The panel was about how art & design work together, although the meatiest chunk of it focused on the newly announced Wizard class. Blizzard's Wyatt Cheng, technical game designer on Diablo III said, "Players really want a blaster class.. We view it as an iteration of the sorceress." So how did they make it new? They drew their inspiration from pen & paper RPGs. The wizard's powers focus on high magic, manipulating the laws of the universe like time and physics. As opposed to summoning, no life magic, summoning, druidic magic.
They showed us four different spells in the Wizard's arsenal:
- Magic Missile: functionaly like a Firebolt.
- Electrocute: like chain lightning, except kicked up a notch.
- Slow Time: a bubble spell that has a "bullet time" slowdown effect inside. It affects an area and is multiplayer friendly.
- Disintegrate: "Nothing like disintegrate has been in a Diablo game before." Just hold down the mouse button and melt your opponents. You do more damage as you "heat up" a target.
They also looked at the World of Warcraft skills, which they decided didn't quite work well enough for Diablo III. Check out the Skill Systems they developed but didn't end up using in the Skills gallery above. We sure wish they would have gone with the Horadric Skill Cube 2.0, Now With More Bacon!
They ended up going with a simplified Diablo II skilltree system, and what's really impressive is that they admit that it doesn't quite work just yet, and here's all that's wrong with it. You don't really see companies telling us how much something isn't working just yet, and we applaud Blizzard for being so forthcoming. Now just tell us what the other two classes are, dammit!
They also talked about the new Rune System, that can completely change the gameplay of a skill. You slot runes in a skill, and they dramatically effect the way that skill works. Also, the runes aren't locked in once you use them, you can take them out and put a new one whenever you feel like it. Runes also come in tiered and rare flavors, and they'll definitely be sought-after items. They don't have class-specific Runes right now, but it's something they are considering adding.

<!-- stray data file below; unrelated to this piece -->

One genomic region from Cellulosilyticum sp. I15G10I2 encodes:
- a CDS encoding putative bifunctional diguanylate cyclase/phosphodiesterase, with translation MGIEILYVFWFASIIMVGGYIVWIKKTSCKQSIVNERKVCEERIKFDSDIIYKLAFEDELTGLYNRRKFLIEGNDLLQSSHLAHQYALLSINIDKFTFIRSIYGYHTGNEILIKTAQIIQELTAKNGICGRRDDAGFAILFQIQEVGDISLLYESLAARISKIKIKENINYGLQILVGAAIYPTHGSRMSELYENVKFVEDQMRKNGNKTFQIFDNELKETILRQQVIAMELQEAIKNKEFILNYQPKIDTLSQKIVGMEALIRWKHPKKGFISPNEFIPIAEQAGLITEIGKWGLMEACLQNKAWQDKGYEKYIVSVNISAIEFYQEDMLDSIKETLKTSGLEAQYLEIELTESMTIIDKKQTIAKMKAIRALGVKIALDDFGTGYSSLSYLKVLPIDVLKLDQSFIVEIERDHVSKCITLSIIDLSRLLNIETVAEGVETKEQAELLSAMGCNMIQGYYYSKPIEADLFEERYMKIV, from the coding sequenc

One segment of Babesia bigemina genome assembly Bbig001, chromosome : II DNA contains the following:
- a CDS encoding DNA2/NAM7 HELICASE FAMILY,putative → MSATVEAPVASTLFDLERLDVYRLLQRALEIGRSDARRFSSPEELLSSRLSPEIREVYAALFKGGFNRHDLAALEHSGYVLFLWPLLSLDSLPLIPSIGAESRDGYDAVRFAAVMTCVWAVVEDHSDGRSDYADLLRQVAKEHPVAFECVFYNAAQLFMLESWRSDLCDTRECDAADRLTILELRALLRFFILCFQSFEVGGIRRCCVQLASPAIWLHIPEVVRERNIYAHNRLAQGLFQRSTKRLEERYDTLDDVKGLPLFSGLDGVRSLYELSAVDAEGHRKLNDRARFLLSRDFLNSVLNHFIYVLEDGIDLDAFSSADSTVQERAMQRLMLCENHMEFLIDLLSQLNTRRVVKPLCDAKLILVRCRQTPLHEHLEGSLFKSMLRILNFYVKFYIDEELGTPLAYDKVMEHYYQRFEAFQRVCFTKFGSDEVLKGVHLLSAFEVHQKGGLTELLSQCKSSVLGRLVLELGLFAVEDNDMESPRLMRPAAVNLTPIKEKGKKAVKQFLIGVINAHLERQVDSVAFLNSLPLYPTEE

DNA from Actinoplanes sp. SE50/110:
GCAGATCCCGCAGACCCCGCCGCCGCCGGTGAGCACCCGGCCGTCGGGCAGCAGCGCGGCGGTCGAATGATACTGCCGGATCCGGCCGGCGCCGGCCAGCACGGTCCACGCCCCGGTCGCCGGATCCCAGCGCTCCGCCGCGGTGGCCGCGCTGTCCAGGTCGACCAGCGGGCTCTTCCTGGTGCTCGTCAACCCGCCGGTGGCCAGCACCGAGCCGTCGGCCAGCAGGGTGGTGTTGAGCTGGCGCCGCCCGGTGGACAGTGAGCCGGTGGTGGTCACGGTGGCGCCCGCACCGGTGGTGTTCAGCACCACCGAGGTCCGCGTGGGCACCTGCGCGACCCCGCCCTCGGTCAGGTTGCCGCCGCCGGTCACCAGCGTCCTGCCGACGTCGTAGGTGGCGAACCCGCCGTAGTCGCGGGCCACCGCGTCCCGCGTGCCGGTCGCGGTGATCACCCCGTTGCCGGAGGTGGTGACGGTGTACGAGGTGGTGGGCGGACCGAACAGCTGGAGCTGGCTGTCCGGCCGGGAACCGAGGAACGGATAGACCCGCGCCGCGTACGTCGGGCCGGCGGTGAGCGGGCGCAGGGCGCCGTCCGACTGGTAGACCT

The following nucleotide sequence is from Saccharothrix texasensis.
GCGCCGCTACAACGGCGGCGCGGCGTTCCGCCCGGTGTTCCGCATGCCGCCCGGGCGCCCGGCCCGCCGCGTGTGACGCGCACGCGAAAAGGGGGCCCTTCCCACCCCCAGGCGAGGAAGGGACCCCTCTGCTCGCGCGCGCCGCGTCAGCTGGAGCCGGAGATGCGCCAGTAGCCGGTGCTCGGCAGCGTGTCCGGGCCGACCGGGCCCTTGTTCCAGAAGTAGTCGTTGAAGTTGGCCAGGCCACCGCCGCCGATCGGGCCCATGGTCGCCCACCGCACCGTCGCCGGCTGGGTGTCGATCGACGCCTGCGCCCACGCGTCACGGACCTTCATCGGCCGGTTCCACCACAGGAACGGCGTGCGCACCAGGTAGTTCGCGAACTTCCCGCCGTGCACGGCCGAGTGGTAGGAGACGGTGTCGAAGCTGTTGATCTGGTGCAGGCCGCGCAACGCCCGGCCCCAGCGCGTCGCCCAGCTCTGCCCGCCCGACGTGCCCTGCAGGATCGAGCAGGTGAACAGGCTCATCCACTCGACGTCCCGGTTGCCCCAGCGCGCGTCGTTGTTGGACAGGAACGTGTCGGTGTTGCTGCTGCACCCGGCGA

They showed a few gameplay videos they show how the runes can tweak a skill/spell. The wizard can use Teleport to jump in short hops, which is farily self-explanatory. Put the Striking Rune in, and now every time you hop you do damage to the surrounding enemies, and so on. Slot the Multistrike Rune in with Electrocute, and then you can channel the electricity through multiple enemies. It's meant to literally make you change the way you play as you come across different runes, and we like the fact that you can pop them in and out, which will encourage experimentation. We can't wait to try Disintegrate with a Power Rune.
Lead technical artist Julian Love showed us some of the new in-game death sequences that they'll be featuring in the game, which will include normal deaths, rare deaths, exploding deaths, skill-driven deaths, and even player-specific deaths depending on which big boss you're facing. He also teased some of the artwork they've created for two of the Wizard's skills: Arcane Orb and Tornado, which he said are all about "light shows!"
From the Q&A at the end of the panel came these few tidbits:
Will there be a secret cow level?
Wyatt Cheng: "I think that's a secret."
Are there still difficulty levels in the game?
Yes, Normal, Nightmare, and Hell will still be in there.
Are Runes meant to replace skills?
No, Runes are simple a way to mod skills. They get more powerful and tiered as you play.
Do Runes take up a lot of space in your bag?
They do take up space, but not that much. Speaking of bags, there is a new bag system. No grid system for the inventory anymore. [Ed. - Thank God! No more playing Tetris in your backpack.]